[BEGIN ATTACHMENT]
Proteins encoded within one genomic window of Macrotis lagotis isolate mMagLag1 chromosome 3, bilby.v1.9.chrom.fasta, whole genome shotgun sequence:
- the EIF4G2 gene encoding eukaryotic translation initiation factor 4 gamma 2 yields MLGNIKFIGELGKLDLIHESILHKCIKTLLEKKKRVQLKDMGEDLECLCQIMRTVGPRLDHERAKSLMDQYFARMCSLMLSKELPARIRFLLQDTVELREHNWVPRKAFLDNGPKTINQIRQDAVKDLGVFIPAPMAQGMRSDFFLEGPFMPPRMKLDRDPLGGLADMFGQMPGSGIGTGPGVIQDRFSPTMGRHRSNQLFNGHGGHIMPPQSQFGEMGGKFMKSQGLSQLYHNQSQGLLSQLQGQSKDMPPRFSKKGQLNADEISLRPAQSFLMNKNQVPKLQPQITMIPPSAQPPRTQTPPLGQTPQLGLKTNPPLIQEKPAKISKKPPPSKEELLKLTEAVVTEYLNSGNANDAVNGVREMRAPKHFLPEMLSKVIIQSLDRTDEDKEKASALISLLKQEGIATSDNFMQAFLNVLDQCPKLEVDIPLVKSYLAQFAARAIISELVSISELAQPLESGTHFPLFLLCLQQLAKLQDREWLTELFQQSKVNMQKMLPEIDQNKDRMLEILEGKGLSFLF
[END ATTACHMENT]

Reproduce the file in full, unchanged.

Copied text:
Proteins encoded within one genomic window of Macrotis lagotis isolate mMagLag1 chromosome 3, bilby.v1.9.chrom.fasta, whole genome shotgun sequence:
- the EIF4G2 gene encoding eukaryotic translation initiation factor 4 gamma 2 yields MLGNIKFIGELGKLDLIHESILHKCIKTLLEKKKRVQLKDMGEDLECLCQIMRTVGPRLDHERAKSLMDQYFARMCSLMLSKELPARIRFLLQDTVELREHNWVPRKAFLDNGPKTINQIRQDAVKDLGVFIPAPMAQGMRSDFFLEGPFMPPRMKLDRDPLGGLADMFGQMPGSGIGTGPGVIQDRFSPTMGRHRSNQLFNGHGGHIMPPQSQFGEMGGKFMKSQGLSQLYHNQSQGLLSQLQGQSKDMPPRFSKKGQLNADEISLRPAQSFLMNKNQVPKLQPQITMIPPSAQPPRTQTPPLGQTPQLGLKTNPPLIQEKPAKISKKPPPSKEELLKLTEAVVTEYLNSGNANDAVNGVREMRAPKHFLPEMLSKVIIQSLDRTDEDKEKASALISLLKQEGIATSDNFMQAFLNVLDQCPKLEVDIPLVKSYLAQFAARAIISELVSISELAQPLESGTHFPLFLLCLQQLAKLQDREWLTELFQQSKVNMQKMLPEIDQNKDRMLEILEGKGLSFLF